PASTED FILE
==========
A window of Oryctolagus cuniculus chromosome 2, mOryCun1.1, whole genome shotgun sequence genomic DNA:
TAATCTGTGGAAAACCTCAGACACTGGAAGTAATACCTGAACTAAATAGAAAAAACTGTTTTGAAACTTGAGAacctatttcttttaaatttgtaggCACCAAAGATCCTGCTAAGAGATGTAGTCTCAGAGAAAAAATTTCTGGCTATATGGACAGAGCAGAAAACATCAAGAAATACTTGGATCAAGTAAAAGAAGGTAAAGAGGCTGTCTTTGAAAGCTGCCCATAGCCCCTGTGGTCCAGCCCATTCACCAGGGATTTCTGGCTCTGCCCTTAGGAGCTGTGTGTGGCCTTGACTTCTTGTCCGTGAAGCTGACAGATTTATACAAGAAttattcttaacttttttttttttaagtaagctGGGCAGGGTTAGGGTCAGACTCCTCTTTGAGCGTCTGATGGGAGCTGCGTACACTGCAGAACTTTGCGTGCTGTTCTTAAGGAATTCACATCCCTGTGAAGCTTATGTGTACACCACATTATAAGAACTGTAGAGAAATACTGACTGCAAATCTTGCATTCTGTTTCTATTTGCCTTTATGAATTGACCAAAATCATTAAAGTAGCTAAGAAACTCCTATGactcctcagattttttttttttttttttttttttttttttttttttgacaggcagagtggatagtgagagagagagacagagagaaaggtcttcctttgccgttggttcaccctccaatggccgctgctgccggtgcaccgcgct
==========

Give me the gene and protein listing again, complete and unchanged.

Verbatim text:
A window of Oryctolagus cuniculus chromosome 2, mOryCun1.1, whole genome shotgun sequence genomic DNA:
TAATCTGTGGAAAACCTCAGACACTGGAAGTAATACCTGAACTAAATAGAAAAAACTGTTTTGAAACTTGAGAacctatttcttttaaatttgtaggCACCAAAGATCCTGCTAAGAGATGTAGTCTCAGAGAAAAAATTTCTGGCTATATGGACAGAGCAGAAAACATCAAGAAATACTTGGATCAAGTAAAAGAAGGTAAAGAGGCTGTCTTTGAAAGCTGCCCATAGCCCCTGTGGTCCAGCCCATTCACCAGGGATTTCTGGCTCTGCCCTTAGGAGCTGTGTGTGGCCTTGACTTCTTGTCCGTGAAGCTGACAGATTTATACAAGAAttattcttaacttttttttttttaagtaagctGGGCAGGGTTAGGGTCAGACTCCTCTTTGAGCGTCTGATGGGAGCTGCGTACACTGCAGAACTTTGCGTGCTGTTCTTAAGGAATTCACATCCCTGTGAAGCTTATGTGTACACCACATTATAAGAACTGTAGAGAAATACTGACTGCAAATCTTGCATTCTGTTTCTATTTGCCTTTATGAATTGACCAAAATCATTAAAGTAGCTAAGAAACTCCTATGactcctcagattttttttttttttttttttttttttttttttttttgacaggcagagtggatagtgagagagagagacagagagaaaggtcttcctttgccgttggttcaccctccaatggccgctgctgccggtgcaccgcgct